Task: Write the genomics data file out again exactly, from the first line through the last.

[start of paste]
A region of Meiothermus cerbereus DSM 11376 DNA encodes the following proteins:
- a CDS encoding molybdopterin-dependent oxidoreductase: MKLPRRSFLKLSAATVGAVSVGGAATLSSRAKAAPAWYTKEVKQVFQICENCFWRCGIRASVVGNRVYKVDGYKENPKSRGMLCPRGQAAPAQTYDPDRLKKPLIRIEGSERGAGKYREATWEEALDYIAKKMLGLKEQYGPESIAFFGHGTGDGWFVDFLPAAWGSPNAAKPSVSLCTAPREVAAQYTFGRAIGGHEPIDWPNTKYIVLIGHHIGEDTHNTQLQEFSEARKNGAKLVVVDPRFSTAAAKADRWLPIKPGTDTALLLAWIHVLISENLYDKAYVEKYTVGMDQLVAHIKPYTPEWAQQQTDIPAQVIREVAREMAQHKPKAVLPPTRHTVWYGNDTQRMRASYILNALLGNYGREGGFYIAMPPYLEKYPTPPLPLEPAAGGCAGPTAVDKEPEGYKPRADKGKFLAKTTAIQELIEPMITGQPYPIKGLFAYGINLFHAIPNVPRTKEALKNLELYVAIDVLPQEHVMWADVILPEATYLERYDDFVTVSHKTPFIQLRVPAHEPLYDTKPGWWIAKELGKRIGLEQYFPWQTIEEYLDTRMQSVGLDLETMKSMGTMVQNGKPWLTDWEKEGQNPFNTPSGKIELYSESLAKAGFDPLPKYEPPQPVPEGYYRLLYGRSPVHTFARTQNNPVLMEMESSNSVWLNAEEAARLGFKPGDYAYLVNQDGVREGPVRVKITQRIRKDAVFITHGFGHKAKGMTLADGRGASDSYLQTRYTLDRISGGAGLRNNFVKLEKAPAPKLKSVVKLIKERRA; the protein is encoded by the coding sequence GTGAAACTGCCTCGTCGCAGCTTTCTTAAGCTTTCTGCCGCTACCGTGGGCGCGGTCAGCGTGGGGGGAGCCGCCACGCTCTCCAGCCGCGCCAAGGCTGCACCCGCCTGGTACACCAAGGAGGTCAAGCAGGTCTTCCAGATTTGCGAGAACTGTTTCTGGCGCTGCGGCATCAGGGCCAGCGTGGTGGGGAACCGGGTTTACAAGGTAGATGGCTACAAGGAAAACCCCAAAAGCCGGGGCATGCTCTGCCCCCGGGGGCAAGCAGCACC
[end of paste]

A region of Meiothermus cerbereus DSM 11376 DNA encodes the following proteins:
- a CDS encoding molybdopterin-dependent oxidoreductase: MKLPRRSFLKLSAATVGAVSVGGAATLSSRAKAAPAWYTKEVKQVFQICENCFWRCGIRASVVGNRVYKVDGYKENPKSRGMLCPRGQAAPAQTYDPDRLKKPLIRIEGSERGAGKYREATWEEALDYIAKKMLGLKEQYGPESIAFFGHGTGDGWFVDFLPAAWGSPNAAKPSVSLCTAPREVAAQYTFGRAIGGHEPIDWPNTKYIVLIGHHIGEDTHNTQLQEFSEARKNGAKLVVVDPRFSTAAAKADRWLPIKPGTDTALLLAWIHVLISENLYDKAYVEKYTVGMDQLVAHIKPYTPEWAQQQTDIPAQVIREVAREMAQHKPKAVLPPTRHTVWYGNDTQRMRASYILNALLGNYGREGGFYIAMPPYLEKYPTPPLPLEPAAGGCAGPTAVDKEPEGYKPRADKGKFLAKTTAIQELIEPMITGQPYPIKGLFAYGINLFHAIPNVPRTKEALKNLELYVAIDVLPQEHVMWADVILPEATYLERYDDFVTVSHKTPFIQLRVPAHEPLYDTKPGWWIAKELGKRIGLEQYFPWQTIEEYLDTRMQSVGLDLETMKSMGTMVQNGKPWLTDWEKEGQNPFNTPSGKIELYSESLAKAGFDPLPKYEPPQPVPEGYYRLLYGRSPVHTFARTQNNPVLMEMESSNSVWLNAEEAARLGFKPGDYAYLVNQDGVREGPVRVKITQRIRKDAVFITHGFGHKAKGMTLADGRGASDSYLQTRYTLDRISGGAGLRNNFVKLEKAPAPKLKSVVKLIKERRA; the protein is encoded by the coding sequence GTGAAACTGCCTCGTCGCAGCTTTCTTAAGCTTTCTGCCGCTACCGTGGGCGCGGTCAGCGTGGGGGGAGCCGCCACGCTCTCCAGCCGCGCCAAGGCTGCACCCGCCTGGTACACCAAGGAGGTCAAGCAGGTCTTCCAGATTTGCGAGAACTGTTTCTGGCGCTGCGGCATCAGGGCCAGCGTGGTGGGGAACCGGGTTTACAAGGTAGATGGCTACAAGGAAAACCCCAAAAGCCGGGGCATGCTCTGCCCCCGGGGGCAAGCAGCACC